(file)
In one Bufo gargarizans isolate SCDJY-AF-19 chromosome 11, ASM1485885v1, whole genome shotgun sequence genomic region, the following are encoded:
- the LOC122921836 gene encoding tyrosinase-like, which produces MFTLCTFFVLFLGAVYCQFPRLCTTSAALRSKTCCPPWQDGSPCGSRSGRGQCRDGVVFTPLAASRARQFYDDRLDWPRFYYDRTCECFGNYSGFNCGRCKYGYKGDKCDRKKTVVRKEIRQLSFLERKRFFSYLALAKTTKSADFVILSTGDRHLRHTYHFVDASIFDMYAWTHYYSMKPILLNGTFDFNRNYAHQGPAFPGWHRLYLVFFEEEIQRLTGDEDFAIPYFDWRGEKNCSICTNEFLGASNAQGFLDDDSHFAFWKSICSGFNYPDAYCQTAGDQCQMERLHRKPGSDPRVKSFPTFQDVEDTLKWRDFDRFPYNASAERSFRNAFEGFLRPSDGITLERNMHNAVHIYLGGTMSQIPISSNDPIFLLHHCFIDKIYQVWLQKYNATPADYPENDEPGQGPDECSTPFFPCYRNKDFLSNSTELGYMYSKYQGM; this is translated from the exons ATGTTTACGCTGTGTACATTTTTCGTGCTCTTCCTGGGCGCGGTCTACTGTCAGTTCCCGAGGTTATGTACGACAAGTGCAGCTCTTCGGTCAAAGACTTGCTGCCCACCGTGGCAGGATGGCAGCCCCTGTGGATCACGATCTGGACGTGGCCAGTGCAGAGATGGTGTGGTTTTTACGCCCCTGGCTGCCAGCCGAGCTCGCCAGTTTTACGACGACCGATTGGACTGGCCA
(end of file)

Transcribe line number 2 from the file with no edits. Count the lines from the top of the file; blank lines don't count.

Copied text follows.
- the LOC122921836 gene encoding tyrosinase-like, which produces MFTLCTFFVLFLGAVYCQFPRLCTTSAALRSKTCCPPWQDGSPCGSRSGRGQCRDGVVFTPLAASRARQFYDDRLDWPRFYYDRTCECFGNYSGFNCGRCKYGYKGDKCDRKKTVVRKEIRQLSFLERKRFFSYLALAKTTKSADFVILSTGDRHLRHTYHFVDASIFDMYAWTHYYSMKPILLNGTFDFNRNYAHQGPAFPGWHRLYLVFFEEEIQRLTGDEDFAIPYFDWRGEKNCSICTNEFLGASNAQGFLDDDSHFAFWKSICSGFNYPDAYCQTAGDQCQMERLHRKPGSDPRVKSFPTFQDVEDTLKWRDFDRFPYNASAERSFRNAFEGFLRPSDGITLERNMHNAVHIYLGGTMSQIPISSNDPIFLLHHCFIDKIYQVWLQKYNATPADYPENDEPGQGPDECSTPFFPCYRNKDFLSNSTELGYMYSKYQGM; this is translated from the exons ATGTTTACGCTGTGTACATTTTTCGTGCTCTTCCTGGGCGCGGTCTACTGTCAGTTCCCGAGGTTATGTACGACAAGTGCAGCTCTTCGGTCAAAGACTTGCTGCCCACCGTGGCAGGATGGCAGCCCCTGTGGATCACGATCTGGACGTGGCCAGTGCAGAGATGGTGTGGTTTTTACGCCCCTGGCTGCCAGCCGAGCTCGCCAGTTTTACGACGACCGATTGGACTGGCCA